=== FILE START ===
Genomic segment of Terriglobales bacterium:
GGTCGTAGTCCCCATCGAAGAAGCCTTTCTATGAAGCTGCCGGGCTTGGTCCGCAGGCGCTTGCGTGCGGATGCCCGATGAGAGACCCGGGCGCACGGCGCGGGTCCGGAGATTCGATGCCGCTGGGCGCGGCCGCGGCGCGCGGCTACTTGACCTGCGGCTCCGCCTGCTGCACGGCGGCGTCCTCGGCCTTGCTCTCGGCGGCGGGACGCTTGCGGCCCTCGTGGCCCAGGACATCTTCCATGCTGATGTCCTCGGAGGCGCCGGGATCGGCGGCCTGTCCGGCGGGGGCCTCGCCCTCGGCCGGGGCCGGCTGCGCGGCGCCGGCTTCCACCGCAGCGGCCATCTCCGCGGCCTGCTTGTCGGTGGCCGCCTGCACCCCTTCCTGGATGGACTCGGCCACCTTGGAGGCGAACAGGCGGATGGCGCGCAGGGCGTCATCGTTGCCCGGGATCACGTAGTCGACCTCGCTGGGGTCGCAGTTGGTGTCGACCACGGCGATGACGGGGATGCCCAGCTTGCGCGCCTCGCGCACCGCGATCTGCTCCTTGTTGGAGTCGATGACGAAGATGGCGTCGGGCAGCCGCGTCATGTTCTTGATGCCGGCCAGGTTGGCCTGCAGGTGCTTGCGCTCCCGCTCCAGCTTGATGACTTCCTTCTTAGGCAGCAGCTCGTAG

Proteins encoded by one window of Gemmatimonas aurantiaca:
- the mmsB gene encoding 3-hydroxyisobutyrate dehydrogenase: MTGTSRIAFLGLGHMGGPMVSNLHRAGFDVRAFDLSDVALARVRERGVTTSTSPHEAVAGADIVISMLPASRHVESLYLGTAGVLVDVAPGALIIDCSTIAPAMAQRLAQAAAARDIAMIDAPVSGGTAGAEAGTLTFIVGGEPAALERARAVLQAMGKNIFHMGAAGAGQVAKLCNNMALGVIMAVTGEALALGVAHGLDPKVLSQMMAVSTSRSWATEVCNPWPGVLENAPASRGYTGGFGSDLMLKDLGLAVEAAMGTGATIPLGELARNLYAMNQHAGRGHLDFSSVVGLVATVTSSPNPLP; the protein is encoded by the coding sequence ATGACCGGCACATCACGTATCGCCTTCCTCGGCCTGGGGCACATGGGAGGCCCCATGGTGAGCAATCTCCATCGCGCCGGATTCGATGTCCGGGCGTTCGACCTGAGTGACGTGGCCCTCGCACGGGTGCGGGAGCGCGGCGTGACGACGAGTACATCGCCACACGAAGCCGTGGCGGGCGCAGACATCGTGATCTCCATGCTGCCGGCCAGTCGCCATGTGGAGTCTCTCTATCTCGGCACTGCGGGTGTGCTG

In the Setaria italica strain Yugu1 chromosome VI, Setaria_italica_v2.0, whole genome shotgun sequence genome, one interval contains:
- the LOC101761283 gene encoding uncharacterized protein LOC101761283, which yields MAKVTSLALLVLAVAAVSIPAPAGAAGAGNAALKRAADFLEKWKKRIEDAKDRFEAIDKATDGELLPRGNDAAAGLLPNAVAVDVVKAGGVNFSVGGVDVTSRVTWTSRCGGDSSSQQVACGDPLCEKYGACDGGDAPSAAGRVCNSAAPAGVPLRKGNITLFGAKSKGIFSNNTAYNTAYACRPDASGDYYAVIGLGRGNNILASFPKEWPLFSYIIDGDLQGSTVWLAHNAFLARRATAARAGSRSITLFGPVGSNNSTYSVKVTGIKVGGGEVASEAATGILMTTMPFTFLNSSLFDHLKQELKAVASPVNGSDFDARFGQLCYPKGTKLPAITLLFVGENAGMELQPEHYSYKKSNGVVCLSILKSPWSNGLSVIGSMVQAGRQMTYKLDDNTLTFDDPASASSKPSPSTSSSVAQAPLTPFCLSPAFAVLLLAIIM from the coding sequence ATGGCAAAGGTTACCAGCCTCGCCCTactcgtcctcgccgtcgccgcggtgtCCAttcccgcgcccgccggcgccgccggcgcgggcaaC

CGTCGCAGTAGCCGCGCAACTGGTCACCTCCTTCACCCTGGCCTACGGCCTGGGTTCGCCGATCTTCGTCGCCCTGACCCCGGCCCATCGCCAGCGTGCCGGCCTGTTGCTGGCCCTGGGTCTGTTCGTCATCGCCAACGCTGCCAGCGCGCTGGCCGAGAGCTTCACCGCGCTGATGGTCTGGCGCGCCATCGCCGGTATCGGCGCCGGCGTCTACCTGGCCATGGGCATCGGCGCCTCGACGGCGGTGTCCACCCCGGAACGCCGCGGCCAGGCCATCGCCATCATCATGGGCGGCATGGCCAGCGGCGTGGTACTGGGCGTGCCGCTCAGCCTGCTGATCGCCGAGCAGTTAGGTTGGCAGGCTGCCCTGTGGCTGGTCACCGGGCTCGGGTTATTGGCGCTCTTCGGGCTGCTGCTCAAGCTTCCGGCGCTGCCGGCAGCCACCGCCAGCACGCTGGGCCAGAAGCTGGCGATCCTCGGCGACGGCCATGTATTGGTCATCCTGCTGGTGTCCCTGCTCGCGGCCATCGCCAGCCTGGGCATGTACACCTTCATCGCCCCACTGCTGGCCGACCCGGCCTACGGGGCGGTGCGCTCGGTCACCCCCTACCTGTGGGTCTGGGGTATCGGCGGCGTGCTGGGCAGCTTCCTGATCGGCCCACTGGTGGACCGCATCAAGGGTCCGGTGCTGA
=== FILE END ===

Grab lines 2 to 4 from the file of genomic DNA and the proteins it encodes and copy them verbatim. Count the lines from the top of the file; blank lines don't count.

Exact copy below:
GGTCGTAGTCCCCATCGAAGAAGCCTTTCTATGAAGCTGCCGGGCTTGGTCCGCAGGCGCTTGCGTGCGGATGCCCGATGAGAGACCCGGGCGCACGGCGCGGGTCCGGAGATTCGATGCCGCTGGGCGCGGCCGCGGCGCGCGGCTACTTGACCTGCGGCTCCGCCTGCTGCACGGCGGCGTCCTCGGCCTTGCTCTCGGCGGCGGGACGCTTGCGGCCCTCGTGGCCCAGGACATCTTCCATGCTGATGTCCTCGGAGGCGCCGGGATCGGCGGCCTGTCCGGCGGGGGCCTCGCCCTCGGCCGGGGCCGGCTGCGCGGCGCCGGCTTCCACCGCAGCGGCCATCTCCGCGGCCTGCTTGTCGGTGGCCGCCTGCACCCCTTCCTGGATGGACTCGGCCACCTTGGAGGCGAACAGGCGGATGGCGCGCAGGGCGTCATCGTTGCCCGGGATCACGTAGTCGACCTCGCTGGGGTCGCAGTTGGTGTCGACCACGGCGATGACGGGGATGCCCAGCTTGCGCGCCTCGCGCACCGCGATCTGCTCCTTGTTGGAGTCGATGACGAAGATGGCGTCGGGCAGCCGCGTCATGTTCTTGATGCCGGCCAGGTTGGCCTGCAGGTGCTTGCGCTCCCGCTCCAGCTTGATGACTTCCTTCTTAGGCAGCAGCTCGTAG

Proteins encoded by one window of Gemmatimonas aurantiaca:
- the mmsB gene encoding 3-hydroxyisobutyrate dehydrogenase: MTGTSRIAFLGLGHMGGPMVSNLHRAGFDVRAFDLSDVALARVRERGVTTSTSPHEAVAGADIVISMLPASRHVESLYLGTAGVLVDVAPGALIIDCSTIAPAMAQRLAQAAAARDIAMIDAPVSGGTAGAEAGTLTFIVGGEPAALERARAVLQAMGKNIFHMGAAGAGQVAKLCNNMALGVIMAVTGEALALGVAHGLDPKVLSQMMAVSTSRSWATEVCNPWPGVLENAPASRGYTGGFGSDLMLKDLGLAVEAAMGTGATIPLGELARNLYAMNQHAGRGHLDFSSVVGLVATVTSSPNPLP; the protein is encoded by the coding sequence ATGACCGGCACATCACGTATCGCCTTCCTCGGCCTGGGGCACATGGGAGGCCCCATGGTGAGCAATCTCCATCGCGCCGGATTCGATGTCCGGGCGTTCGACCTGAGTGACGTGGCCCTCGCACGGGTGCGGGAGCGCGGCGTGACGACGAGTACATCGCCACACGAAGCCGTGGCGGGCGCAGACATCGTGATCTCCATGCTGCCGGCCAGTCGCCATGTGGAGTCTCTCTATCTCGGCACTGCGGGTGTGCTG